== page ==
Decisions: To Fish (In A Hurricane) Or Cut Bait!

“Fish or cut bait!” It is one of those sayings you hear when it’s time to make a decision that shifts the course of life, one way or the other.  When marital infidelity is brought to the light, a husband and wife begin dealing with tumultuous feelings produced by this betrayal.  One client facing his wife’s affair with a good friend said, “I feel like I’m in a hurricane, and I’m no longer the captain of the ship…HE is!”  Confusion and shock are replaced by sadness, fear, anger, rage, embarrassment, shame, and guilt.  These waves of strong emotions in uncharted waters do not allow for thoughtful decision-making about how to proceed.

As hard as it is to believe, taking time to let the emotions level out can help both people get to a place where they can discuss salvaging their marriage or turning toward divorce.  Many hurt spouses remark that they never thought they would stay or fight for a marriage broken by infidelity.  It is difficult for hurt spouses to commit to a process of rebuilding trust.  Likewise, offending spouses worry they will never be considered trustworthy or wonder if they “chose the wrong one.”  Couples who eventually survive an affair, begin the journey to a better marriage with caution, ambivalence and trepidation.  Actually their mutual hesitation to re-commit to the marriage creates a common ground.  It is here that a better, stronger marriage can rise from the stormy seas of “what was.” In most cases a mediator, coach or counselor is useful in creating some ground rules to create safe communication in what seems like shark-infested waters.  These ground rules make it possible for each person to have a safe place to talk and to actively listen thereby creating emotional intimacy.   This emotional intimacy is typically the foundation needed to repair the marriage.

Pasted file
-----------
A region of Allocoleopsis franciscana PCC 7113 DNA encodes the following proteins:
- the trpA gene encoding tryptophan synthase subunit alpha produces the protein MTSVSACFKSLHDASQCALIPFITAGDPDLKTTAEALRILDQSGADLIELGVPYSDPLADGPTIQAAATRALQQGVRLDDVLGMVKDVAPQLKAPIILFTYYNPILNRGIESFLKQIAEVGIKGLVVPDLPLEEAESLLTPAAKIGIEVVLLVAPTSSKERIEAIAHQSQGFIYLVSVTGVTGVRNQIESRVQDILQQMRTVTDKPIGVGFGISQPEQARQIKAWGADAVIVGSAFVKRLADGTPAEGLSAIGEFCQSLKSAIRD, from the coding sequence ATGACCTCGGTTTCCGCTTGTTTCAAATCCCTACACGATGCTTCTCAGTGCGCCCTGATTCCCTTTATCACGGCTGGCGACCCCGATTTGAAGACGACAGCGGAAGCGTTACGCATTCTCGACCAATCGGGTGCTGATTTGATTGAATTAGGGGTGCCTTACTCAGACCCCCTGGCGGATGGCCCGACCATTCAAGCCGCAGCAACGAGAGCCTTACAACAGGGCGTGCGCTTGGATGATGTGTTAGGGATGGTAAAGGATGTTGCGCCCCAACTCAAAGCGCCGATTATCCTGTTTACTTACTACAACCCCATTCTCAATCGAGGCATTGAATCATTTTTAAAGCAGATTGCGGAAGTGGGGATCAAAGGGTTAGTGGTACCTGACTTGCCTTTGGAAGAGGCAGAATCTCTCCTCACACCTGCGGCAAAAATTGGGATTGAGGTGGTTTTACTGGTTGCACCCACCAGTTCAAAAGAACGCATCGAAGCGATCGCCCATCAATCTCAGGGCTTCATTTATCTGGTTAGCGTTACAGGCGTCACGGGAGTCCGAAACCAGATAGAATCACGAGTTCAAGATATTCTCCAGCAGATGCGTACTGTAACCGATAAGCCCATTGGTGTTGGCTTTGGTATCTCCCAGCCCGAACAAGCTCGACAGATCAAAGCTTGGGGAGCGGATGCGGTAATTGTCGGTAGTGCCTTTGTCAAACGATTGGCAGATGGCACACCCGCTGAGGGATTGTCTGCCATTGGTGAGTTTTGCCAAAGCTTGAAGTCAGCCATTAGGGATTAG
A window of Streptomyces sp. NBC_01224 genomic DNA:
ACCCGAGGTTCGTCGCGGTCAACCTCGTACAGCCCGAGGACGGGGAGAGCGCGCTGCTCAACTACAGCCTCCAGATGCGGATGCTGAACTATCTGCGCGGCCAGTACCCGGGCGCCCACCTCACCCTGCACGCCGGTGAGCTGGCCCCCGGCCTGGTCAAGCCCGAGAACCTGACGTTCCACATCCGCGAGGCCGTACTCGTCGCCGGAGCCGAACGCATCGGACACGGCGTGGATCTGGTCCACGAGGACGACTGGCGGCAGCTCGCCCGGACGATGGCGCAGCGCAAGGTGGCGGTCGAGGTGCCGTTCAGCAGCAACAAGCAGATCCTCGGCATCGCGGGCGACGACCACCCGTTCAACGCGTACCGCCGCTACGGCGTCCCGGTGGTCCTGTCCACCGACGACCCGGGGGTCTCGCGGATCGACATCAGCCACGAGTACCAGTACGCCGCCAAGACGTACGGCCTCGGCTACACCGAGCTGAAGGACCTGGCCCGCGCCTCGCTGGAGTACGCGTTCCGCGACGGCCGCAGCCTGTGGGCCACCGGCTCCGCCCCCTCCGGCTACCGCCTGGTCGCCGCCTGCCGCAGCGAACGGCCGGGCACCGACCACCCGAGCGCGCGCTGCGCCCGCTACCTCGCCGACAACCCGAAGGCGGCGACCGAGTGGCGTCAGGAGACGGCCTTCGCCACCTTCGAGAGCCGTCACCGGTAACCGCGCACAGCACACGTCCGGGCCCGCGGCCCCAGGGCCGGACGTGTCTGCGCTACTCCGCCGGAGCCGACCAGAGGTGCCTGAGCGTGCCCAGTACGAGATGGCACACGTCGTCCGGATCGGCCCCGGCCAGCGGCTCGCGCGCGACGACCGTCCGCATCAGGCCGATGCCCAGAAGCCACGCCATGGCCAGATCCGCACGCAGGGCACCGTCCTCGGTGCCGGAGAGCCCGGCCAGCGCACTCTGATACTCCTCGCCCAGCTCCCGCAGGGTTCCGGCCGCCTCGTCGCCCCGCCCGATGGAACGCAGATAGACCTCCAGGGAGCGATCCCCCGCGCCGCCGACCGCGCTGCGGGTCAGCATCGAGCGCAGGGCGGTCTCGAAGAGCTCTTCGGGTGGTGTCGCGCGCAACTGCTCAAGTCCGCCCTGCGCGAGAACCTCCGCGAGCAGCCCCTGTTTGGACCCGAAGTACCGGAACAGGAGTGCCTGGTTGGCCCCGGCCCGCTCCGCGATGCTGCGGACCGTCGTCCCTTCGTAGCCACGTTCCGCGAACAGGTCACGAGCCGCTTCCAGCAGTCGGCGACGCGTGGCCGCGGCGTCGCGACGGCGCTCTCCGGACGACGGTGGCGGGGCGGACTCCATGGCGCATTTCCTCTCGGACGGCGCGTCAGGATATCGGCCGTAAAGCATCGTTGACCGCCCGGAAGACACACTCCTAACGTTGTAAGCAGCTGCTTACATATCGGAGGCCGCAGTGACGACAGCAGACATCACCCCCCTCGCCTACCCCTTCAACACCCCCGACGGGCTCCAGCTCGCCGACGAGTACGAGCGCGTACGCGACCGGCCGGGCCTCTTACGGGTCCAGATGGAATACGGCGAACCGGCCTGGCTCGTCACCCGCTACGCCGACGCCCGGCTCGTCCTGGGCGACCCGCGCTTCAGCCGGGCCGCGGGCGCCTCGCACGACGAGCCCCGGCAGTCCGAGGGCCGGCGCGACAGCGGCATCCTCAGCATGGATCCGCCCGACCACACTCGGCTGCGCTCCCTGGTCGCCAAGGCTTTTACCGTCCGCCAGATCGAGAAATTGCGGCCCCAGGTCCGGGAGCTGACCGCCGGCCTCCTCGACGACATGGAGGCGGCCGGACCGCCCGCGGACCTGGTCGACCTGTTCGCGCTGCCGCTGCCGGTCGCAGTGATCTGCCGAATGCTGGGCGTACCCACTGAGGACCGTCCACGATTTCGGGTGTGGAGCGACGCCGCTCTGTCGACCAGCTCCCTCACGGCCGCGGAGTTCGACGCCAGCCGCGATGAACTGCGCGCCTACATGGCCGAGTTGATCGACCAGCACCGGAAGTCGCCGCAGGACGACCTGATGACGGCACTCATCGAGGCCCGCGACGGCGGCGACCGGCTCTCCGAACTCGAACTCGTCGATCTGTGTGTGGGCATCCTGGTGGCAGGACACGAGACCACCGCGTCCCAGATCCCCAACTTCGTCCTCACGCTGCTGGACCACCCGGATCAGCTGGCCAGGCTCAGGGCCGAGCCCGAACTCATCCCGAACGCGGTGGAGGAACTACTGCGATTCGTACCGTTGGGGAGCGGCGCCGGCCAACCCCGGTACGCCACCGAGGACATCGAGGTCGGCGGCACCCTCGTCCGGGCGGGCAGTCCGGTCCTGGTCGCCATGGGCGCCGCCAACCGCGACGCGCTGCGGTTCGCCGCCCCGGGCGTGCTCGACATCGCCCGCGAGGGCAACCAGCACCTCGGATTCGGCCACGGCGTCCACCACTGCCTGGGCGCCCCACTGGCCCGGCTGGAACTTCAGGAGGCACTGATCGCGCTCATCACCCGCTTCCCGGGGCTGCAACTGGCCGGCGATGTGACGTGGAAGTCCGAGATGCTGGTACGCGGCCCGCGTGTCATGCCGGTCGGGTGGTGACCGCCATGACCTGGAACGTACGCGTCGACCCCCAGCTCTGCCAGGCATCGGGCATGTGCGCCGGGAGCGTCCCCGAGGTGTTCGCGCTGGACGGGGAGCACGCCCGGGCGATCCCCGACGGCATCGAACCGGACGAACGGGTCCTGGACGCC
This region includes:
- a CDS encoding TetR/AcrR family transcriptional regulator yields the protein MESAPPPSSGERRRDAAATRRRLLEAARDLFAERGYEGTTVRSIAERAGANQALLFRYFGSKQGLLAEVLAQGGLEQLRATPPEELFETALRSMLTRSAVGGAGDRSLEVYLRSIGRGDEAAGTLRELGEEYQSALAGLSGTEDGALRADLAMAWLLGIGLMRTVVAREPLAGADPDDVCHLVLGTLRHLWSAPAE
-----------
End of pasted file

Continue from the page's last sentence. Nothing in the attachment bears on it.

It makes sense that both the hurt spouse and the unfaithful spouse have pretty distorted perceptions of each other.  The hurt spouse may have difficulty believing there was a problem “in the marriage,” and might only see the adulterous spouse and their lover as culprits.  The adulterous spouse may have a skewed perception of their lover and their spouse, idolizing one and degrading the other.   These negative filters need to be challenged and new ways of relating to each other can be established.